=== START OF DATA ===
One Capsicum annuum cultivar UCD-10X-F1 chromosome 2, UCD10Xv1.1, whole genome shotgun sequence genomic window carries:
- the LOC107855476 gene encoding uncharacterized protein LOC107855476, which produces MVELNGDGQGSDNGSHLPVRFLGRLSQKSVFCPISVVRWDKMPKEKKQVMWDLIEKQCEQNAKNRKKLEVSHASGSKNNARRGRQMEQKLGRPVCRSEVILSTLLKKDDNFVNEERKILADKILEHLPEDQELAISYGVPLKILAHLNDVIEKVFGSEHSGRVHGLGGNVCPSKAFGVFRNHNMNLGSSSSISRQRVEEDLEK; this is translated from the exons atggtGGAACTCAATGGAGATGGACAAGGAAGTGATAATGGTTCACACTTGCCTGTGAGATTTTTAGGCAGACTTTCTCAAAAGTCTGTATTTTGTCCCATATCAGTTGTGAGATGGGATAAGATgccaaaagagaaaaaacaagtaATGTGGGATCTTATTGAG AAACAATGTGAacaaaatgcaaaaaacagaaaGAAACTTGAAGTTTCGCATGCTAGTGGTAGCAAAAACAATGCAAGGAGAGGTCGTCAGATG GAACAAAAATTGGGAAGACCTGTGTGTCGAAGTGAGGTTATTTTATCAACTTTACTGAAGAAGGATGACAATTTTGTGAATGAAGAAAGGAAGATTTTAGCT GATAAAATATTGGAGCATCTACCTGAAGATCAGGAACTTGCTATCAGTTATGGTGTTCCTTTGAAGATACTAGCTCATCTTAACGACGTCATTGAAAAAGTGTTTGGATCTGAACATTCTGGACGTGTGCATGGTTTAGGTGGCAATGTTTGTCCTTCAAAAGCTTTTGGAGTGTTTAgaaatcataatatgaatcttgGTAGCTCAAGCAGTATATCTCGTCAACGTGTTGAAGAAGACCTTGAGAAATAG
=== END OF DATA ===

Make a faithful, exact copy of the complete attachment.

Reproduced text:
One Capsicum annuum cultivar UCD-10X-F1 chromosome 2, UCD10Xv1.1, whole genome shotgun sequence genomic window carries:
- the LOC107855476 gene encoding uncharacterized protein LOC107855476, which produces MVELNGDGQGSDNGSHLPVRFLGRLSQKSVFCPISVVRWDKMPKEKKQVMWDLIEKQCEQNAKNRKKLEVSHASGSKNNARRGRQMEQKLGRPVCRSEVILSTLLKKDDNFVNEERKILADKILEHLPEDQELAISYGVPLKILAHLNDVIEKVFGSEHSGRVHGLGGNVCPSKAFGVFRNHNMNLGSSSSISRQRVEEDLEK; this is translated from the exons atggtGGAACTCAATGGAGATGGACAAGGAAGTGATAATGGTTCACACTTGCCTGTGAGATTTTTAGGCAGACTTTCTCAAAAGTCTGTATTTTGTCCCATATCAGTTGTGAGATGGGATAAGATgccaaaagagaaaaaacaagtaATGTGGGATCTTATTGAG AAACAATGTGAacaaaatgcaaaaaacagaaaGAAACTTGAAGTTTCGCATGCTAGTGGTAGCAAAAACAATGCAAGGAGAGGTCGTCAGATG GAACAAAAATTGGGAAGACCTGTGTGTCGAAGTGAGGTTATTTTATCAACTTTACTGAAGAAGGATGACAATTTTGTGAATGAAGAAAGGAAGATTTTAGCT GATAAAATATTGGAGCATCTACCTGAAGATCAGGAACTTGCTATCAGTTATGGTGTTCCTTTGAAGATACTAGCTCATCTTAACGACGTCATTGAAAAAGTGTTTGGATCTGAACATTCTGGACGTGTGCATGGTTTAGGTGGCAATGTTTGTCCTTCAAAAGCTTTTGGAGTGTTTAgaaatcataatatgaatcttgGTAGCTCAAGCAGTATATCTCGTCAACGTGTTGAAGAAGACCTTGAGAAATAG